The remainder of this paper is organized as follows: Section 2 gives a brief description of the multiobjective optimization and why this is important in our case. In Section 3, a mathematical formulation and description of the economic emissions load dispatch problem is given. Section 4 gives a brief description of the goal attainment SQP method which was used as an alternative way to solve an example test system of the economic emission load dispatch problem, while Section 5 briefly describes the Firefly algorithm in general. Section 6 presents the computational results simulated in Matlab and acquired when we applied both the firefly algorithm and the goal attainment SQP method to solve the economic emission load dispatch problem. Moreover, the efficiency of the firefly algorithm is measured by comparing its results with those obtained by other stochastic algorithms proposed by the researchers for different test systems of this problem. Finally, Section 7 provides some conclusions concerning the solutions obtained by the firefly algorithm and some suggestions and ideas for further research.
2. Multiobjective Optimization and Problem Formulation
Multiple conflicting objectives arise naturally in most real-world combinatorial optimization problems, such as the economic emissions load dispatch problem. Several principles and strategies have been developed and proposed for over a decade in order to solve these problems, some of which will be discussed in this section. In the multiobjective optimization problem, as its name implies, we have multiple objective functions with a possibility of conflict with each other. The aim is to find a vector of decision variables that satisfies constraints and optimizes (minimizes or maximizes) these functions. In such cases, we have to construct an overall objective function as a linear combination of the conflicting multiple objective functions using a weighting factor for each function. In a more precise mathematical way, the multiobjective optimization problem can be defined as follows [1, 7, 10–14]: where denote the objective functions to be optimized simultaneously, is the vector of discrete decision variables or search/decision space, is the finite set of feasible solutions and denotes the inequality constraints. The functions and may be linear or non-linear. The multiobjective optimization problem is sometimes called vector minimization problem.
2.1. Pareto Optimal Solutions
For any given problem having more than one objective functions, any two solutions and of this problem can have one of two distinct possibilities: one solution may dominate over the other or none of them dominates over the other, since there can be no solution vector that minimizes all the objective functions simultaneously. Therefore, we introduce the well known Pareto optimum solution concept in multiobjective optimization problems. A feasible solution is called Pareto optimal solution if there exists no other feasible solution such that for all with for at least one , which means that the solution is no worse than in all objective functions, and the solution is strictly better than in at least one objective function [10, 11, 13, 14]. In other words, the solutions that are nondominated within the entire search space are denoted as Pareto optimal solutions and constitute the Pareto optimal set or Pareto optimal frontier (i.e., the image of the Pareto set in objective space). The knowledge of this set is crucial in many multiobjective optimization problems, as this enables the decision maker choose the best compromise solution [11, 13, 14].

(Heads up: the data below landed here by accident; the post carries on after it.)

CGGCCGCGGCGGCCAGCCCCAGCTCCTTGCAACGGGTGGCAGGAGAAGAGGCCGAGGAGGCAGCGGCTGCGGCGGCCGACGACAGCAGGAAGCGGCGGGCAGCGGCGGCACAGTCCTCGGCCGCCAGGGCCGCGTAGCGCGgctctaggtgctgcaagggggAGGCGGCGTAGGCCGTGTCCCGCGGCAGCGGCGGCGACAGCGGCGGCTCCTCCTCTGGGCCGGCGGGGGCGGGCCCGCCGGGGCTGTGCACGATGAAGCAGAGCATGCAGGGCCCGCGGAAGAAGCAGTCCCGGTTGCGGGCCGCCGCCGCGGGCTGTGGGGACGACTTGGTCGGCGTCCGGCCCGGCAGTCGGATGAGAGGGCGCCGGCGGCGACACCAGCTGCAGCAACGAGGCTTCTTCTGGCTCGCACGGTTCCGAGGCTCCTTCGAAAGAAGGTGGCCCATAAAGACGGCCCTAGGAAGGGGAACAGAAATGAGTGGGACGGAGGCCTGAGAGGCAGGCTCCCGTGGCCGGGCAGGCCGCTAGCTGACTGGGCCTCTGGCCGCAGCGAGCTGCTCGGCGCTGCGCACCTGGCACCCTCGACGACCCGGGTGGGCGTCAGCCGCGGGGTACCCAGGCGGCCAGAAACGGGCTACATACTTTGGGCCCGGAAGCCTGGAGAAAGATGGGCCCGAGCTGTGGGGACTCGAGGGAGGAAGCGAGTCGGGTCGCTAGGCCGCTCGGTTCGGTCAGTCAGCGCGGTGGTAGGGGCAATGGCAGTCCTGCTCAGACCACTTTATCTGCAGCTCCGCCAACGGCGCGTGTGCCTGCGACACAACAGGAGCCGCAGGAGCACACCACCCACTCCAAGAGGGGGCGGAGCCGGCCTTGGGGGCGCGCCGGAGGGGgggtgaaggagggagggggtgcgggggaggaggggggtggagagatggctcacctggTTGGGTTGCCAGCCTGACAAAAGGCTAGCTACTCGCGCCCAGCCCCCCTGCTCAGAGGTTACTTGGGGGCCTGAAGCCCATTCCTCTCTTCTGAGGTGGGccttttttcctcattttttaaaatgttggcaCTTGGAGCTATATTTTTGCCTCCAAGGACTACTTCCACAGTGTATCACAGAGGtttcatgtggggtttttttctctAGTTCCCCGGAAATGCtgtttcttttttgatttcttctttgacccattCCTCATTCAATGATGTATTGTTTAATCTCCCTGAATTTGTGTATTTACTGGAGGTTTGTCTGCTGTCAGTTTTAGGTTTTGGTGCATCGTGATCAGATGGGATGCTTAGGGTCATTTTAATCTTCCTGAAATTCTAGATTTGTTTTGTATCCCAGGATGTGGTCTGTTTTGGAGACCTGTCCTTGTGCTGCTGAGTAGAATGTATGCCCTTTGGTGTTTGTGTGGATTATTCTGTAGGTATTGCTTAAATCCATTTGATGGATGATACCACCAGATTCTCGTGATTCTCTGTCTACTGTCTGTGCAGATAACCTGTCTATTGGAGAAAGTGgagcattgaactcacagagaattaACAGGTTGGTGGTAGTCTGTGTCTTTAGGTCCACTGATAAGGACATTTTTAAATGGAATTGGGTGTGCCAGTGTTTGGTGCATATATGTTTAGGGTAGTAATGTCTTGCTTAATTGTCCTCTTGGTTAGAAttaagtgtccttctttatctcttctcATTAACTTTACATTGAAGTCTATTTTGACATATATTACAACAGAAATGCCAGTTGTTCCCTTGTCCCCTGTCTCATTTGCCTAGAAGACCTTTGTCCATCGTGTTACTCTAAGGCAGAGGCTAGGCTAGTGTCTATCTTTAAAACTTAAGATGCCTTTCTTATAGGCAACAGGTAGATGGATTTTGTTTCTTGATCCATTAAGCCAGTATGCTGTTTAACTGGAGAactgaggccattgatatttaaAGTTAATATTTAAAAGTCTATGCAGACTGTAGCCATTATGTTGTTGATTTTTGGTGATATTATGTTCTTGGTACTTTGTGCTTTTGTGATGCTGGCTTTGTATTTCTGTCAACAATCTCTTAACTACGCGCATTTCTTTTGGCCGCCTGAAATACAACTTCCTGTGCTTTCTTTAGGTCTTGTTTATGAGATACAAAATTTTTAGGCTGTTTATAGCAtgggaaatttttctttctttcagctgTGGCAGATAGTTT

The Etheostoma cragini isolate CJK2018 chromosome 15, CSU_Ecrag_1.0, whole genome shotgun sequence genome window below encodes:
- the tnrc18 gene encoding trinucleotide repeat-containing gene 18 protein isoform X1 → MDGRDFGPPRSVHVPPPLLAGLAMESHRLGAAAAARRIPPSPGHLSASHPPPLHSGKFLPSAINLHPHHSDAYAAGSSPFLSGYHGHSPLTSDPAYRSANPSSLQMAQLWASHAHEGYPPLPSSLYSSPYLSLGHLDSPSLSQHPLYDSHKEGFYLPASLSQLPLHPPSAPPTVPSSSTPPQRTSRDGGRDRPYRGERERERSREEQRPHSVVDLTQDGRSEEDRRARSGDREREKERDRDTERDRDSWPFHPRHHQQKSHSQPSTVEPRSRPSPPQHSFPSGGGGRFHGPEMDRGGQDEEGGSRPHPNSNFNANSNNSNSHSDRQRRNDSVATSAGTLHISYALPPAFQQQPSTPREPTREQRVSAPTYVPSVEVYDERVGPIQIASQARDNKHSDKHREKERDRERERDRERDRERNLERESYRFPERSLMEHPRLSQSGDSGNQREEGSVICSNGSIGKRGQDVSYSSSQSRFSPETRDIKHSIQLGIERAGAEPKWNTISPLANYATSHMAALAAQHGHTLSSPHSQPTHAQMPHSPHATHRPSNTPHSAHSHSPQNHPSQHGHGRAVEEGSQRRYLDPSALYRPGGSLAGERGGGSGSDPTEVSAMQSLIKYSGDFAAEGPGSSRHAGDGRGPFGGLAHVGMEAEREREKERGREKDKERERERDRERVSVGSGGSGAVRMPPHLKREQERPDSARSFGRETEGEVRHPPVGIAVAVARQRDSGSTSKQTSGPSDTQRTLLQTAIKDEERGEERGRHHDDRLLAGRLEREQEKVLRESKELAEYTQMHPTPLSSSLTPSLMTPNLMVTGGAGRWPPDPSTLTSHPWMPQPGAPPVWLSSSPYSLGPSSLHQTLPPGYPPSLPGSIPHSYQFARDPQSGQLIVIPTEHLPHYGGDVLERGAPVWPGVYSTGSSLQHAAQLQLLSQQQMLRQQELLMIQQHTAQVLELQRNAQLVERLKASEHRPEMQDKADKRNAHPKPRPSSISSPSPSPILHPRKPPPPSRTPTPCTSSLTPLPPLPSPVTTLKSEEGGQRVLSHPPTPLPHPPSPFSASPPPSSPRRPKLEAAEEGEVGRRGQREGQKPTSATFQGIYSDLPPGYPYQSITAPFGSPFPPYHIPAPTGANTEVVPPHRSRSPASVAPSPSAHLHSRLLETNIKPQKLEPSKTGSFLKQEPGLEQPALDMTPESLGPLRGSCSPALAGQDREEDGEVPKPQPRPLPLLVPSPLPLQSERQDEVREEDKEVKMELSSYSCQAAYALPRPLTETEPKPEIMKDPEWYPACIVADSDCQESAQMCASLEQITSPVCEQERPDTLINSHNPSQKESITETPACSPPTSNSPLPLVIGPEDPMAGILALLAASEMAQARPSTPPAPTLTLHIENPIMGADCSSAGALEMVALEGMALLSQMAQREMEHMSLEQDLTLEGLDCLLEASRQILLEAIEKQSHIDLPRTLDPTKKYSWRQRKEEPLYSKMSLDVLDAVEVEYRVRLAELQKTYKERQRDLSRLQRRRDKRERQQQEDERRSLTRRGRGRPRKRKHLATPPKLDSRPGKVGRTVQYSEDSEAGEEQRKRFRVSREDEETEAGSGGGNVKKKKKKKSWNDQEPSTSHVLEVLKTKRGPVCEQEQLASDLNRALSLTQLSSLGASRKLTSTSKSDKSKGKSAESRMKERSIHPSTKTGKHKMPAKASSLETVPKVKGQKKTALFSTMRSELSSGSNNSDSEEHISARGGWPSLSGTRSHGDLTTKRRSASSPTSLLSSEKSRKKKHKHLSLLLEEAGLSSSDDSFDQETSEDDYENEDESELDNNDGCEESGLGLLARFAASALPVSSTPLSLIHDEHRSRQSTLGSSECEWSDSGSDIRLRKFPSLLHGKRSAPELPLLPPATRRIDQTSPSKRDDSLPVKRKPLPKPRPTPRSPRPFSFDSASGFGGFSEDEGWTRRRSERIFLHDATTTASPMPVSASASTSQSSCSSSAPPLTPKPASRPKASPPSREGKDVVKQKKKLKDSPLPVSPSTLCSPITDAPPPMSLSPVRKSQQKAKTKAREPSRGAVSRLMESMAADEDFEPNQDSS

As it is very difficult to effectively handle with all the conflicting objective functions, several methods have been developed for this purpose, such as the utility function method and the goal attainment method. In most of these methods, the multiobjective problem is transformed into a single-objective problem, then a set of Pareto optimal solutions is generated, and some additional criterion or rule to select one particular Pareto optimal solution is used as a solution of the multiobjective problem.
2.2. The Utility Function Method
In this paper, in order to apply and solve the economic emissions load dispatch problem to the firefly algorithm, we use the utility function method or weighting function method as an efficient way to deal with conflicting discrete goals and combine the two conflicting objective functions of the problem into one objective function. In this method, the problem is transformed into a single-objective function problem by using a utility function for each objective function based on its importance compared to the other objective functions. The overall utility function of the problem is defined as [12–14]